Under the headline:
CHILLING PLOT FOR 9/11 II
New York Post readers found out that
Al Qaeda terrorists in Iraq planned to sneak into the United States with student visas and carry out a devastating new round of 9/11-style attacks [...]Whoa! It's a major emergency, right?
Well, not exactly...
Details of the frightening copycat plot were discovered in documents found about six months ago when coalition forces raided an insurgent hideout in Iraq, ABC News reported.OK, what do we know about this?
Lt. Gen. Michael Maples, head of the Defense Intelligence Agency, recently submitted written testimony to Congress based on a classified report that revealed al Qaeda "was planning terrorist operations in the U.S."Well of course Maples gave no details -- and it's not even clear whether the documents about which he spoke were found or fabricated.
Maples gave no details but sources told ABC the plot may have involved as many as 20 terrorists slipping in to the United States using student visas - just like some of the 19 conspirators who carried out the World Trade Center and Pentagon attacks.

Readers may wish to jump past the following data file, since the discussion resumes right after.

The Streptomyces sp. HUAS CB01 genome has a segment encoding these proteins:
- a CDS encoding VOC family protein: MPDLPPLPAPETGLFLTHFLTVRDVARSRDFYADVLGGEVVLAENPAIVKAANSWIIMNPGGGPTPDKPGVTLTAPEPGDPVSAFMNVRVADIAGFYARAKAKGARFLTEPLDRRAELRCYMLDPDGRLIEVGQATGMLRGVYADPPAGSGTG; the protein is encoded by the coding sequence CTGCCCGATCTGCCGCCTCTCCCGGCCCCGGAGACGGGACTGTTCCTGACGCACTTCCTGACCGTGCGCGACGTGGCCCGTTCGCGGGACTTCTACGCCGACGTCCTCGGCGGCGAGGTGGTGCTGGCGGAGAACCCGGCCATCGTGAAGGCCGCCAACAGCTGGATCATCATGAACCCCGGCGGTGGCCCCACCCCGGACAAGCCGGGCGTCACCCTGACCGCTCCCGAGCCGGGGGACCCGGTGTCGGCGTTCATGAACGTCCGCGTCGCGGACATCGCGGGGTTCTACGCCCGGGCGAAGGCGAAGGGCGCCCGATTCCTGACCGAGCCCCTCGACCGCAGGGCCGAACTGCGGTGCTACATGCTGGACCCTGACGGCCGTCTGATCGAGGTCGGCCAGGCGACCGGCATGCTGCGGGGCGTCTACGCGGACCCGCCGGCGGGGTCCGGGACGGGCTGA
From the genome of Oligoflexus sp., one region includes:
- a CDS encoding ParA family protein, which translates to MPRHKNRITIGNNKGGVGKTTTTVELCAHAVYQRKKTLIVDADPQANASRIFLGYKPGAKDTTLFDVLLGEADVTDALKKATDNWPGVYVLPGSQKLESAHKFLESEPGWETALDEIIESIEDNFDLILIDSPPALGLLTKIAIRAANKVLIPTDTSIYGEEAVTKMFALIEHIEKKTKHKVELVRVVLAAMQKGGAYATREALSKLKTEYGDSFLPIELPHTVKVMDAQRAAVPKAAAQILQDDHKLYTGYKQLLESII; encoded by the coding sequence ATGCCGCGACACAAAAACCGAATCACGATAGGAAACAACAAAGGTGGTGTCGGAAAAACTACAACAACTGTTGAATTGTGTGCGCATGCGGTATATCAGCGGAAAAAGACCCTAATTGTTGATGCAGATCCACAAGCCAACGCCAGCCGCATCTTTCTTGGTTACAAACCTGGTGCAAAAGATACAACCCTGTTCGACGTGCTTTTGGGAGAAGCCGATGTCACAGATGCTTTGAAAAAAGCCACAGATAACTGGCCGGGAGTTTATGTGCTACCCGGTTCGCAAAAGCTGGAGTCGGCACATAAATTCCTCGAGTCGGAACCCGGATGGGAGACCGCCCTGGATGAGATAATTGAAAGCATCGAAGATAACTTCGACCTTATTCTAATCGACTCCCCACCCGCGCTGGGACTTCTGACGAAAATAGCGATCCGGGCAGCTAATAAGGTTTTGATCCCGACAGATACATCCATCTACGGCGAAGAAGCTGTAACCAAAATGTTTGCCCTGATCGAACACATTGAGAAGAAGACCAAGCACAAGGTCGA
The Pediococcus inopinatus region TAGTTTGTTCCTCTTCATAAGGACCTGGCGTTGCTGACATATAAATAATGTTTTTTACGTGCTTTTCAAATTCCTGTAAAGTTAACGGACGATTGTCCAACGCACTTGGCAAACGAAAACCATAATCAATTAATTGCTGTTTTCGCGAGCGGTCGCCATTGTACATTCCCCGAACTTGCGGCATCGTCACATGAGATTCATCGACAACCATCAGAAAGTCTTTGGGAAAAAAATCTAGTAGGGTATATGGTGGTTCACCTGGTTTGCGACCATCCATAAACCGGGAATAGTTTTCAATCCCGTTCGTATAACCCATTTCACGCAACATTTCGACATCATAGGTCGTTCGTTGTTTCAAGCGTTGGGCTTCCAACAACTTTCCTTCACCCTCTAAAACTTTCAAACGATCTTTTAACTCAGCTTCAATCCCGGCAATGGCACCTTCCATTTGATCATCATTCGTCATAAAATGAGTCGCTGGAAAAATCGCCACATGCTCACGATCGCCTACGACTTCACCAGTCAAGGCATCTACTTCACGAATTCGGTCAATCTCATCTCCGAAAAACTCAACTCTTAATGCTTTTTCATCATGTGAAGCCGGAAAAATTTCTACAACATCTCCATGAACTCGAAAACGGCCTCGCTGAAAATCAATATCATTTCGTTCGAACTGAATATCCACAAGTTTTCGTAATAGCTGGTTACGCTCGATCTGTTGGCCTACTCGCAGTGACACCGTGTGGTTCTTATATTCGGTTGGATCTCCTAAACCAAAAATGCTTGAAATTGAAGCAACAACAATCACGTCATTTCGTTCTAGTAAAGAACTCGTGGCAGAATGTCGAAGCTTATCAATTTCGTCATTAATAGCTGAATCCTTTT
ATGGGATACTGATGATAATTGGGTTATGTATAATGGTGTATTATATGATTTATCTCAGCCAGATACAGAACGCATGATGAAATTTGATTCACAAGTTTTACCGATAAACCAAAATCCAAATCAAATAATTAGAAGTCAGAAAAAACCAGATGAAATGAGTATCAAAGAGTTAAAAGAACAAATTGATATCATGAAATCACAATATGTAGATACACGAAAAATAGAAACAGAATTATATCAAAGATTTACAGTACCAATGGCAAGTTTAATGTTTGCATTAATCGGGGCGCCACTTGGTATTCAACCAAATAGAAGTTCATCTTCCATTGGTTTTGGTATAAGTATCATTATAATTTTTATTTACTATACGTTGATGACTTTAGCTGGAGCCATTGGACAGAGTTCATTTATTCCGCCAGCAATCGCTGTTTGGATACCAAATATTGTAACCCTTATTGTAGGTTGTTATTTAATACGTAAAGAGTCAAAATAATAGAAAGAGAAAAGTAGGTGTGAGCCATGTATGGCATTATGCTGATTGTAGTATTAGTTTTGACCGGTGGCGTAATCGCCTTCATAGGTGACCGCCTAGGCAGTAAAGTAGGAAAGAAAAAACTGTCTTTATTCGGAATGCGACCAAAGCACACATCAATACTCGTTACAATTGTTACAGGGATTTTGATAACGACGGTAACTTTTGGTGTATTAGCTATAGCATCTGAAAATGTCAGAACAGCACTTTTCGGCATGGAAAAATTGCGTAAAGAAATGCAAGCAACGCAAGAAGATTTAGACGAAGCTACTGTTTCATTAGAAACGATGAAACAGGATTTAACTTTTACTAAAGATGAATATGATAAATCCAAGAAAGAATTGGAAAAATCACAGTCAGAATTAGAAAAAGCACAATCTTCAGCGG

The terror scheme was discovered in its early stages and there is no sign that any plotters reached the United States, the sources said.So was the headline justified?
Elsewhere in the world, real news agencies reported that the so-called plot was "more aspirational than operational" and that the group was "years away from pulling it off".
And despite the hysterical headline, the "frightening copycat" aspect of the alleged "terror plot" seems to have consisted of nothing more than the notion that the would-be terrorists might try to slip into the USA on student visas.
In other words, it wasn't a "copycat plot" at all.
9/11 II? Hardly!
But what does the New York Post care? Fear sells papers, and since there are no longer any standards in American journalism, what's the harm?
If you had no independent thoughts of your own, if all you knew of this so-called "terror plot" came from media coverage -- not just the Post but the American "news" media generally, you might be tempted to think this so-called "terror plot" was surprising...
...as if we could invade and destroy a country of 28 million people, and occupy the place for nearly four years going on forever, without causing any of the natives to start thinking -- and maybe even talking -- about how fantastic it would be if just one small chunk of this great big awful war could be fought in the land of the invaders.